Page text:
Spiritual fluidity through watercolors
When Connie Seabourn travels out of state she’s always joyful for a return to red dirt.
The Oklahoma painter has lived and worked here most of her life. The people, plants, animals and atmosphere have provided profound inspiration for the watercolors she produces. A selection of these paintings are part of a show now up at Whispering Willows Art Gallery, 226 E. Main St., though November 29.
“I was born in Purcell, and, except for being with my parents in Hawaii briefly during the Korean War while dad was in the Navy, have always lived here,” Seabourn said. “The skies seen here, the little hopping frogs, crickets and wild sunflowers I’ve painted. Whenever I come back from trips and cross the state line I can smell our varieties of weeds and feel the familiar humidity which all make me happy to be back here.”
Although she’s an Oklahoma artist through and through, Seabourn’s career has been recognized nationally.
Her work has been exhibited at the Kennedy Center for the Performing Arts and Smithsonian Museum in Washington D.C. and the Museum of Man in San Francisco, California. Private collectors include Tyson Foods Corporation and Japanese ambassador Nobuo Matsunaga. Seabourn’s 1980 bachelor’s of fine arts in printmaking is from the University of Oklahoma and she holds a master’s degree in art education from the University of Central Oklahoma. Over the years Seabourn has worked in a variety of mediums but is best known recently for watercolors.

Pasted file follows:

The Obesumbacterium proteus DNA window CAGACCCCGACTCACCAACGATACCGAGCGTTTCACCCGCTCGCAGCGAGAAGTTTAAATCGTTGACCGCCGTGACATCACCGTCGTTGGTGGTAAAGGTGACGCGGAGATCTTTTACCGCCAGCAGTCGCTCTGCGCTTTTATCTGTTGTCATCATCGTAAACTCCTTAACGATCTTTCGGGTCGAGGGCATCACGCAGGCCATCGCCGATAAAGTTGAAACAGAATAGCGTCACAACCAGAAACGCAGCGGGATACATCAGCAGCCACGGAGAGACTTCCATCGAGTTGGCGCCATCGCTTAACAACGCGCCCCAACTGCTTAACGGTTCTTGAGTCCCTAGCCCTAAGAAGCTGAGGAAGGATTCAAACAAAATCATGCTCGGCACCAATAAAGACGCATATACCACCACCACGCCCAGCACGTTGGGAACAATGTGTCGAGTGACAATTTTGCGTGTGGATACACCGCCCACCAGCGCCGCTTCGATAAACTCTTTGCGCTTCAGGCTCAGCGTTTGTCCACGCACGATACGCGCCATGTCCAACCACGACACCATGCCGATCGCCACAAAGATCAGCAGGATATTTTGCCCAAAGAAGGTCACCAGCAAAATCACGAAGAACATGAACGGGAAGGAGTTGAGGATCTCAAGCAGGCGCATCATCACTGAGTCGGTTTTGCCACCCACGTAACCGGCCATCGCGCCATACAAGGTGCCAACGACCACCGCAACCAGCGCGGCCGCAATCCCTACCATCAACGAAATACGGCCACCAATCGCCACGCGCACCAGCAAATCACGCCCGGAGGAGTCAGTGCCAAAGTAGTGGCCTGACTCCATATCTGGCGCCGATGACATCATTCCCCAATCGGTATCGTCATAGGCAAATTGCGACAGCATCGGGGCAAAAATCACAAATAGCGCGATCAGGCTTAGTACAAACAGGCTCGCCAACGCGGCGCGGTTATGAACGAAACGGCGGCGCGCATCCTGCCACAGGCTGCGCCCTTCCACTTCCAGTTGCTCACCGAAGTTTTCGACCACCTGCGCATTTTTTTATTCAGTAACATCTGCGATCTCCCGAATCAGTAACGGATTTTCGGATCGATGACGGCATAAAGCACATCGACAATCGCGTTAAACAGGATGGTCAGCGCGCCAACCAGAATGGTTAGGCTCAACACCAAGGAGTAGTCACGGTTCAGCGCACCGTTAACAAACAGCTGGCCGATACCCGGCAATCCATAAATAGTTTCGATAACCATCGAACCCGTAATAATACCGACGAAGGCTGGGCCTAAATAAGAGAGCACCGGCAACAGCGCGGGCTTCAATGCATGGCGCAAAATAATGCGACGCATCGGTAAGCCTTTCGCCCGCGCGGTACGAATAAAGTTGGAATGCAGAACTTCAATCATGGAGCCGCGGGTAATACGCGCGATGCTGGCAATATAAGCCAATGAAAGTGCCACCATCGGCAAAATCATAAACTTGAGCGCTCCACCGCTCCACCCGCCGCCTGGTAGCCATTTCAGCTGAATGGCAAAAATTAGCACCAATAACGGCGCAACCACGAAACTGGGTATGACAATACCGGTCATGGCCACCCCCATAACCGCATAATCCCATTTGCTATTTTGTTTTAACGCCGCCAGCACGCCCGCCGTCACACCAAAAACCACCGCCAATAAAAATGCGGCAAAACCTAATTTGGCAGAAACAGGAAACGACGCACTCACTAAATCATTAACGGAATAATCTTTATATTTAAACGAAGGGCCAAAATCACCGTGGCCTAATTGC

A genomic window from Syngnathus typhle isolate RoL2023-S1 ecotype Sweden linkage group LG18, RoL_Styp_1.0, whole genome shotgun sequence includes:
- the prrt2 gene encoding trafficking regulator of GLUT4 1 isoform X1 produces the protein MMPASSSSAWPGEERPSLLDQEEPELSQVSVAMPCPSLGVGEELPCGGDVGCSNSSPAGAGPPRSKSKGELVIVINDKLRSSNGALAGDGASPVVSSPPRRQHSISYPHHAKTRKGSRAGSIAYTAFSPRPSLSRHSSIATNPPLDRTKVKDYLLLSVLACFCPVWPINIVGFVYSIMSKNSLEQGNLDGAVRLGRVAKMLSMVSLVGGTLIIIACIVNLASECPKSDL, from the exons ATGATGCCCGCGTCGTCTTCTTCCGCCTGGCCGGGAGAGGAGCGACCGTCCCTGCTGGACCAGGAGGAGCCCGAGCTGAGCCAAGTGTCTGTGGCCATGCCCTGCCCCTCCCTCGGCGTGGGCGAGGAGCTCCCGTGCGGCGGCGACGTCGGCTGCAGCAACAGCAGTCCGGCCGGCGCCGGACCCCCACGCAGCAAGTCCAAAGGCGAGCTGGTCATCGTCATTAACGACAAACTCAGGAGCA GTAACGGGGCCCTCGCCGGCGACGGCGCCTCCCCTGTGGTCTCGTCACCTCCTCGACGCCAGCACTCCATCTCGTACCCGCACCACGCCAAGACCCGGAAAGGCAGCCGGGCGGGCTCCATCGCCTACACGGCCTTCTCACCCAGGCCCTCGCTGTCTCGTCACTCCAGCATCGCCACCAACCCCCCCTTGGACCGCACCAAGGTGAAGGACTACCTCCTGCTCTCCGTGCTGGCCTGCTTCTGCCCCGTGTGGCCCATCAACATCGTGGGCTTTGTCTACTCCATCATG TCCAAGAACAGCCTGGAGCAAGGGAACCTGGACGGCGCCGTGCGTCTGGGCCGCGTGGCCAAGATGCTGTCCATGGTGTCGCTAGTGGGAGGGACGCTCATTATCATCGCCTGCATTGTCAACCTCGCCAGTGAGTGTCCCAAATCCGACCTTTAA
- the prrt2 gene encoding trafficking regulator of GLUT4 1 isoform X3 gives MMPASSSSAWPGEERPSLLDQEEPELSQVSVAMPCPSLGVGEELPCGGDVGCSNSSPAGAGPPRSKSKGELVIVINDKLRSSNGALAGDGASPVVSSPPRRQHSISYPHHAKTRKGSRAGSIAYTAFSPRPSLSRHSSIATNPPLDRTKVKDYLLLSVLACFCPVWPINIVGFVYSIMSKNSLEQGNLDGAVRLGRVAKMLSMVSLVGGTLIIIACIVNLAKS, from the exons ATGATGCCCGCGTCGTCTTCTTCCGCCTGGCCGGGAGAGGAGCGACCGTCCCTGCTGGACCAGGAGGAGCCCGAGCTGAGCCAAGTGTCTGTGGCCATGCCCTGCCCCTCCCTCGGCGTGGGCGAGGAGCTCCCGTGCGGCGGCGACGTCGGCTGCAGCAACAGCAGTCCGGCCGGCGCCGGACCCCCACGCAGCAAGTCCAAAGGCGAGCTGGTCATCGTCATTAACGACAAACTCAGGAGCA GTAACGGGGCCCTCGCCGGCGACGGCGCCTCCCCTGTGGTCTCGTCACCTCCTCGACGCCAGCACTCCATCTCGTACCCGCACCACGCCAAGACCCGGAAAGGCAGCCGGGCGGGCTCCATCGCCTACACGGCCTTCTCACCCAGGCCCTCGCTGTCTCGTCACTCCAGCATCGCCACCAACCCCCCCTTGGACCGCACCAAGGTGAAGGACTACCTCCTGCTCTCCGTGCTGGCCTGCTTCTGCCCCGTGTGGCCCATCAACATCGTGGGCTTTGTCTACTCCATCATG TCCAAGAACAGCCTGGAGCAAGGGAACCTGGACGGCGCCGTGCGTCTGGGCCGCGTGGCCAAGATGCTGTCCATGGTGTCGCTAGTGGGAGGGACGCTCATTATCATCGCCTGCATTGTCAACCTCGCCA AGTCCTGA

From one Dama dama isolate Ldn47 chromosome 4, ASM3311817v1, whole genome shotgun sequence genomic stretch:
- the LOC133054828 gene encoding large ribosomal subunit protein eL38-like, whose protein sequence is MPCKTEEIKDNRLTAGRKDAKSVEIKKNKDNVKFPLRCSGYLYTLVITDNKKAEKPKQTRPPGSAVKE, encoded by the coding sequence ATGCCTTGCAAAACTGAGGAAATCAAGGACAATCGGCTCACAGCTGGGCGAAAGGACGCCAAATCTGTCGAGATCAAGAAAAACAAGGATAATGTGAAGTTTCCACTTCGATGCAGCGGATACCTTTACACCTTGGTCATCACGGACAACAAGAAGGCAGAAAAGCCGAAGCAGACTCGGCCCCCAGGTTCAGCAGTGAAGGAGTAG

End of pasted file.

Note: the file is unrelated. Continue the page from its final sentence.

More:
“There’s a translucence to the colors that allows you to see layers upon layers,” she said. “You can see the paper through it and because my subjects are ethereal and just barely there, it makes them float on the paper while staining it. And you can put another color over it while still seeing part of the first one.”
The pictures she makes often have a dreamscape other-worldly quality. It’s a world of earth goddesses, nurturing mother symbolism, blossoming flowers and floating butterflies. They depict attractively mysterious feminine spirituality.
“Since junior high school I’ve liked studying about different religions and collecting artifacts from other churches and faiths,” Seabourn said. “That usually comes out in my art. It’s been part of my painting for most of my life. It’s a universal concept and anyone can feel touched or reached in some way. And I think everyone is spiritual, it’s just whether you’re aware of it or not. Love and peace have inspired my art since I was a teenager. Everything I paint is intended to make people feel love, calmness and awareness.”
Seabourn is the daughter of celebrated Oklahoma artist Bert Seabourn. She actually studied painting for a year as an early 20-something with her pop.
“I was heavily influenced even just from his work ethic because he was always working so hard,” Seabourn said. “And I was privileged because all our free time was spent going to art galleries and looking at art. But I had to make a name for myself as an artist. The gallery owners weren’t going to give me wall space if my paintings weren’t selling.”
Much of Seabourn’s career has been spent teaching. She still teaches privately, including periodic open studios at The Depot. Seabourn taught full time in Oklahoma public schools from 2007 to 2016 and has been an adjunct professor of drawing and painting at Rose State University and the University of Central Oklahoma. She has written and illustrated children’s books, as well.
“Teaching art to others has taught me to be very patient,” she said. “I know it’s difficult for students to paint next to each other but you learn a lot from doing that. I enjoy teaching and feel like I get to know other people by keeping the classes small. I think students pick up on how much I enjoy the watercolor medium, because I paint with them.”
Seabourn has nothing but praise for central Oklahoma’s arts scene.
“It’s more active now than ever and with younger people,” she said. “Areas such as the Plaza and Paseo districts and the many assorted galleries just have more to see.”